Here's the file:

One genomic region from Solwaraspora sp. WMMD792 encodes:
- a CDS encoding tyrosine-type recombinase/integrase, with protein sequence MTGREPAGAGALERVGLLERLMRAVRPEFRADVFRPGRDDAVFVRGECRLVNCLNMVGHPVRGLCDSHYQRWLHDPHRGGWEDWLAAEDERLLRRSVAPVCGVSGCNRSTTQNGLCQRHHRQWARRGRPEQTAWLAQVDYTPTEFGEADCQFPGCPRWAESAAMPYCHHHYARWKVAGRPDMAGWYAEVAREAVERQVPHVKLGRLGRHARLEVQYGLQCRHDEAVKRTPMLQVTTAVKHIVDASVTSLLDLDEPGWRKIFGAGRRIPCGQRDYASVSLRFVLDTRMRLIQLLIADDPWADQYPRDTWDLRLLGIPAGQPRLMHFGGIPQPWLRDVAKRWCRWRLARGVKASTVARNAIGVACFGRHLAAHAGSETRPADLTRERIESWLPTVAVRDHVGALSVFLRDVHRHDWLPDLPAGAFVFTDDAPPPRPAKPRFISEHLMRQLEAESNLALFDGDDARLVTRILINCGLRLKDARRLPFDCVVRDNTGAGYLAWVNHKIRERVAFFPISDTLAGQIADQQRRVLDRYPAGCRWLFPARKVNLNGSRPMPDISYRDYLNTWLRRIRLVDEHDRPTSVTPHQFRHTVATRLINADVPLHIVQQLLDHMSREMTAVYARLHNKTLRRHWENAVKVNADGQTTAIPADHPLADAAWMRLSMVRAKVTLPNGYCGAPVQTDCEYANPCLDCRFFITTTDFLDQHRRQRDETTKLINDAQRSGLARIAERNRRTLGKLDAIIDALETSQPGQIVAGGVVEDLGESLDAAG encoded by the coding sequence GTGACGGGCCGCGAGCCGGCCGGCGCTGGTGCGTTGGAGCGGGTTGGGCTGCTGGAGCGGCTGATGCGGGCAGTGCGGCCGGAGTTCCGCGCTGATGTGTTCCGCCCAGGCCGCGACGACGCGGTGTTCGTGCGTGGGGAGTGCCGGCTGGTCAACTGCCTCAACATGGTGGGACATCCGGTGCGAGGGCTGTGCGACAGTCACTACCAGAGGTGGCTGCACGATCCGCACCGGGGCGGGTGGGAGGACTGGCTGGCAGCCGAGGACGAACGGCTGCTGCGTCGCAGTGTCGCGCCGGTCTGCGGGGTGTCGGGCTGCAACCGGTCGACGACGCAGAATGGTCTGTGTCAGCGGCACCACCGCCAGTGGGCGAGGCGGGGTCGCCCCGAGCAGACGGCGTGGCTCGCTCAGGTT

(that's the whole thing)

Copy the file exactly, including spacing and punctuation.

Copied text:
One genomic region from Solwaraspora sp. WMMD792 encodes:
- a CDS encoding tyrosine-type recombinase/integrase, with protein sequence MTGREPAGAGALERVGLLERLMRAVRPEFRADVFRPGRDDAVFVRGECRLVNCLNMVGHPVRGLCDSHYQRWLHDPHRGGWEDWLAAEDERLLRRSVAPVCGVSGCNRSTTQNGLCQRHHRQWARRGRPEQTAWLAQVDYTPTEFGEADCQFPGCPRWAESAAMPYCHHHYARWKVAGRPDMAGWYAEVAREAVERQVPHVKLGRLGRHARLEVQYGLQCRHDEAVKRTPMLQVTTAVKHIVDASVTSLLDLDEPGWRKIFGAGRRIPCGQRDYASVSLRFVLDTRMRLIQLLIADDPWADQYPRDTWDLRLLGIPAGQPRLMHFGGIPQPWLRDVAKRWCRWRLARGVKASTVARNAIGVACFGRHLAAHAGSETRPADLTRERIESWLPTVAVRDHVGALSVFLRDVHRHDWLPDLPAGAFVFTDDAPPPRPAKPRFISEHLMRQLEAESNLALFDGDDARLVTRILINCGLRLKDARRLPFDCVVRDNTGAGYLAWVNHKIRERVAFFPISDTLAGQIADQQRRVLDRYPAGCRWLFPARKVNLNGSRPMPDISYRDYLNTWLRRIRLVDEHDRPTSVTPHQFRHTVATRLINADVPLHIVQQLLDHMSREMTAVYARLHNKTLRRHWENAVKVNADGQTTAIPADHPLADAAWMRLSMVRAKVTLPNGYCGAPVQTDCEYANPCLDCRFFITTTDFLDQHRRQRDETTKLINDAQRSGLARIAERNRRTLGKLDAIIDALETSQPGQIVAGGVVEDLGESLDAAG encoded by the coding sequence GTGACGGGCCGCGAGCCGGCCGGCGCTGGTGCGTTGGAGCGGGTTGGGCTGCTGGAGCGGCTGATGCGGGCAGTGCGGCCGGAGTTCCGCGCTGATGTGTTCCGCCCAGGCCGCGACGACGCGGTGTTCGTGCGTGGGGAGTGCCGGCTGGTCAACTGCCTCAACATGGTGGGACATCCGGTGCGAGGGCTGTGCGACAGTCACTACCAGAGGTGGCTGCACGATCCGCACCGGGGCGGGTGGGAGGACTGGCTGGCAGCCGAGGACGAACGGCTGCTGCGTCGCAGTGTCGCGCCGGTCTGCGGGGTGTCGGGCTGCAACCGGTCGACGACGCAGAATGGTCTGTGTCAGCGGCACCACCGCCAGTGGGCGAGGCGGGGTCGCCCCGAGCAGACGGCGTGGCTCGCTCAGGTT